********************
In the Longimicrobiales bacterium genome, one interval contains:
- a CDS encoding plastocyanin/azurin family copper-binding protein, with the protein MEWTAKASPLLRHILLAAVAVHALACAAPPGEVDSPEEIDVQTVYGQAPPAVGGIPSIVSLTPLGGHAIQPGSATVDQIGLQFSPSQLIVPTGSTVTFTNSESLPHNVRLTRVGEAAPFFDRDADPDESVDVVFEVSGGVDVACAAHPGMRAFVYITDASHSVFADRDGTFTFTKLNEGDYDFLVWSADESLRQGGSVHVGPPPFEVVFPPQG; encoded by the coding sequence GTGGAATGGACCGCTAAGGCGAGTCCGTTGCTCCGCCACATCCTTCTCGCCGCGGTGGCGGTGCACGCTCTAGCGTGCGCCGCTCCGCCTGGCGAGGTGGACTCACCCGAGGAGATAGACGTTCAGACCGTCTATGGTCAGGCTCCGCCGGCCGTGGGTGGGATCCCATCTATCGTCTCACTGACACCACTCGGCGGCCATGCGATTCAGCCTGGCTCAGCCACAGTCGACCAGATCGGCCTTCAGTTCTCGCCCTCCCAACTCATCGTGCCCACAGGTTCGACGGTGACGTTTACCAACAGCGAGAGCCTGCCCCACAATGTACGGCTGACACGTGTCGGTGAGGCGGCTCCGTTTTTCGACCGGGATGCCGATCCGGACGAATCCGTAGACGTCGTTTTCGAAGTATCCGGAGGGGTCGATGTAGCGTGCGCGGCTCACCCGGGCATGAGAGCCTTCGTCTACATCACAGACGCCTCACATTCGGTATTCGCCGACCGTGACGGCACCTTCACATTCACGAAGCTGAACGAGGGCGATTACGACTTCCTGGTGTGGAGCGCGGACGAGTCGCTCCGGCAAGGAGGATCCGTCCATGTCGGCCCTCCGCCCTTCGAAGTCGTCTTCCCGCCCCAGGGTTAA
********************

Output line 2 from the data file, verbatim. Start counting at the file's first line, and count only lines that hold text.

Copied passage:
- a CDS encoding plastocyanin/azurin family copper-binding protein, with the protein MEWTAKASPLLRHILLAAVAVHALACAAPPGEVDSPEEIDVQTVYGQAPPAVGGIPSIVSLTPLGGHAIQPGSATVDQIGLQFSPSQLIVPTGSTVTFTNSESLPHNVRLTRVGEAAPFFDRDADPDESVDVVFEVSGGVDVACAAHPGMRAFVYITDASHSVFADRDGTFTFTKLNEGDYDFLVWSADESLRQGGSVHVGPPPFEVVFPPQG; encoded by the coding sequence GTGGAATGGACCGCTAAGGCGAGTCCGTTGCTCCGCCACATCCTTCTCGCCGCGGTGGCGGTGCACGCTCTAGCGTGCGCCGCTCCGCCTGGCGAGGTGGACTCACCCGAGGAGATAGACGTTCAGACCGTCTATGGTCAGGCTCCGCCGGCCGTGGGTGGGATCCCATCTATCGTCTCACTGACACCACTCGGCGGCCATGCGATTCAGCCTGGCTCAGCCACAGTCGACCAGATCGGCCTTCAGTTCTCGCCCTCCCAACTCATCGTGCCCACAGGTTCGACGGTGACGTTTACCAACAGCGAGAGCCTGCCCCACAATGTACGGCTGACACGTGTCGGTGAGGCGGCTCCGTTTTTCGACCGGGATGCCGATCCGGACGAATCCGTAGACGTCGTTTTCGAAGTATCCGGAGGGGTCGATGTAGCGTGCGCGGCTCACCCGGGCATGAGAGCCTTCGTCTACATCACAGACGCCTCACATTCGGTATTCGCCGACCGTGACGGCACCTTCACATTCACGAAGCTGAACGAGGGCGATTACGACTTCCTGGTGTGGAGCGCGGACGAGTCGCTCCGGCAAGGAGGATCCGTCCATGTCGGCCCTCCGCCCTTCGAAGTCGTCTTCCCGCCCCAGGGTTAA